I’m talking about self-sacrifice.

Heroism is the giving of  yourself to and for others.  Whether it’s a soldier or rescuer risking their safety so that others may be saved, a parent putting aside their own self interests for the benefit of their children or person who sacrifices their time and fortune for the betterment of those who truly need their help– all are heroic in terms of self-sacrifice.

Heroism is not about amassing accolades or wealth.  It’s about amassing a wealth of spirit and that that can only be achieved, paradoxically, through giving, not taking. It’s about shedding the greed and meanness of spirit that dwells deep within us, side by side with our sense of charity and courage, in some cases pushing aside these better traits and overtaking our characters.  We are living in a time where this has happened all too often.

The heroic is in compassion and empathy, not in domination of any sort.  It is in having the courage to let the better parts of our character shine.

We could all use a little of this courage.  I think many of us are always on a sort of hero’s journey, trying to find this bit of good while fighting back our baser demons. Occasionally, even momentarily, it appears to us and we feel nourished, strengthened  enough to continue forward.

That’s what I see when I look at this painting. Oh, it’s a striking image but it’s the message that I glean from it that makes it stand out and whenever I see this painting, on a computer screen or in my mind, I am reminded to keep moving forward, to hold strongly to my own compassion and empathy.

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GC Myers- Where the Circle MeetsI am calling this new painting, an 18″ by 24″ canvas, Where the Circle Meets.  I am thinking of that part of a circle where the beginning starts and the end terminates, doing so constantly and endlessly through cycle after cycle until one is almost indistinguishable from the other.  The beginning contains the end and the  end contains a beginning.

I tend to think of us going through our lives in this sort of karmic cycle, one where we endlessly loop round and round through days and experiences as we go along.  Hopefully, as each cycle comes around we take something from that last turn to make the next one easier and more fulfilling.  Perhaps we shed bad intentions and selfishness.  Or look away from the dark and toward the light.

And I do see this in this painting.  There is a movement from darker to lighter tones as you move into this piece.  Around the bend  in the stream, the sun hovers above the horizon, bringing light which is shown in the form of pulsing beams of energy.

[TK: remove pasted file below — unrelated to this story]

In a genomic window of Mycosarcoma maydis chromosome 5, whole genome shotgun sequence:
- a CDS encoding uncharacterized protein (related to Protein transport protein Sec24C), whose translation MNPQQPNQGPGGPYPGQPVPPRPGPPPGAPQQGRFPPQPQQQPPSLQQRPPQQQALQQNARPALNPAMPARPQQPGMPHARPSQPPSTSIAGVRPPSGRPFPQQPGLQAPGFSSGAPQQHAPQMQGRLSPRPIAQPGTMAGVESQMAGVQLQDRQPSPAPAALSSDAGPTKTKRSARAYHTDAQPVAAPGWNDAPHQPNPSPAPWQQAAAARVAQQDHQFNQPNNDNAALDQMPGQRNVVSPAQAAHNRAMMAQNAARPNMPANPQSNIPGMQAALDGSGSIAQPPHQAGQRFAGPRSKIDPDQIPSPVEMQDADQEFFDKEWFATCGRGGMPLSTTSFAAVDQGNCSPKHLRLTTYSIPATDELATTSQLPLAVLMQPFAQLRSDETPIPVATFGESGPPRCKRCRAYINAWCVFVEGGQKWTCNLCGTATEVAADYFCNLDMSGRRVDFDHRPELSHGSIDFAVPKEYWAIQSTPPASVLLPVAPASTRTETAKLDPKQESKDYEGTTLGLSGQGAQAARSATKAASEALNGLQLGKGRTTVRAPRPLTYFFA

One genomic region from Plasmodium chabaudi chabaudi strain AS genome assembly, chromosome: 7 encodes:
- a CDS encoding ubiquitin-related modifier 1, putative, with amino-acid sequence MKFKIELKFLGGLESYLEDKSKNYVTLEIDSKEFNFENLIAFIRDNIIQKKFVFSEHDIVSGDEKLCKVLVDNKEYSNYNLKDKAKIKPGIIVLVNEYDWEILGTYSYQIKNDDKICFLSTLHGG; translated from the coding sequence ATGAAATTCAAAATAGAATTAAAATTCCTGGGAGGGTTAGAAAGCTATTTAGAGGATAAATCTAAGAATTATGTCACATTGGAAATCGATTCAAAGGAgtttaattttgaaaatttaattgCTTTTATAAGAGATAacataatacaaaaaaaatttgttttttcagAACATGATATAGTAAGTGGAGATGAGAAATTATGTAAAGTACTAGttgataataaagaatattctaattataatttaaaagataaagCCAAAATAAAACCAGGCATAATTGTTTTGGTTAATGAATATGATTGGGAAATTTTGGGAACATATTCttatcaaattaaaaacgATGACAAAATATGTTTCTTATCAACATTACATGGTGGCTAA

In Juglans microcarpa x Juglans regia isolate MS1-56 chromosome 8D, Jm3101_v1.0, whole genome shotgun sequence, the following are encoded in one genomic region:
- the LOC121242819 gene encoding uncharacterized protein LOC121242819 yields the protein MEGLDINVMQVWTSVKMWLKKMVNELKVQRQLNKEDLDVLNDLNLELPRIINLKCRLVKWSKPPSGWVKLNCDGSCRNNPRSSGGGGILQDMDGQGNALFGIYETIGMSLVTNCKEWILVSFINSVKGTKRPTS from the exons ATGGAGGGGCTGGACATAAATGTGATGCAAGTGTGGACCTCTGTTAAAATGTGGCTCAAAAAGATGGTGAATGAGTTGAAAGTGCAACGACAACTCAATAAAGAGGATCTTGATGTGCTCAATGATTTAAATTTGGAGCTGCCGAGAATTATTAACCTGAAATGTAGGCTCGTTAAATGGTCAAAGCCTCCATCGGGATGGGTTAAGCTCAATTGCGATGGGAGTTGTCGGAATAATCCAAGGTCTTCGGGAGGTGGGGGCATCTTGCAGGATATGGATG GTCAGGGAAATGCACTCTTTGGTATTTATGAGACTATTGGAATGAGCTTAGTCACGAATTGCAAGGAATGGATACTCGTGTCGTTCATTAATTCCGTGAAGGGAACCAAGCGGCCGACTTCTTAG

We live our lives in cycles and with that comes the opportunity to know that each cycle’s ending holds the promise of a new beginning.  The trick is in recognizing this and using learned knowledge to make the next one better from the beginning.

I may not be putting this very eloquently this morning.  Perhaps I am too tired or my mind is a bit fuzzy this morning. But regardless of that, I hope you’ll take a look and try to see what I am saying with this piece.

This painting is included in my show, Part of the Plan, which opens at the Kada Gallery in Erie, PA on October 29th.

 

 

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GC Myers- Adagio in BlueWow.

That’s about anyone can say after these last few days, days which may go down as some of the craziest ever seen in the history of our nation.  I am not going to say much here on the subject of candidate Trump.  There’s not much to say except that this is not a big shocker to me.  I’ve said it before: Trump has shown us who and what he is repeatedly over the past decades.

If you are surprised by any revelation about this creature– I hesitate to use the word man in this case– that has come out (or any that is bound to emerge because I have to believe there is plenty more in the bullpen just waiting patiently to be unleashed) then you haven’t been watching closely enough.  Either that or you are, as my father likes to say– even in his current state of Alzheimer’s–among  the most gullible people on the face of the earth.

And for those out there waking up this morning still believing that Trump is some kind of positive answer or agent of change, I feel pity for them.  That kind of denial of reality can only point to a life that will be further filled with anger, hatred and discontent.

And that is a sad thing for them. And for those around them. And for this country.

Okay, enough said on that for now.  I need some comforting on this ominously quiet Sunday morning.  The painting at the top is a new 9″ by 12″ canvas that is part of my upcoming show at the Kada Gallery which opens October 29.  I call this piece Adagio in Blue.  It has a calming presence in its colors and composition that fulfills my needs this morning.  I am coupling it with a classical piece this morning, the Adagio from Mozart’s Piano Concerto No. 23 as played by French pianist Hélène Grimaud.  It’s a beautiful piece and a well produced video presentation.

Think of it as a peaceful respite from the crap storm cutting through our political world at the moment.  Relax and try to have a good day.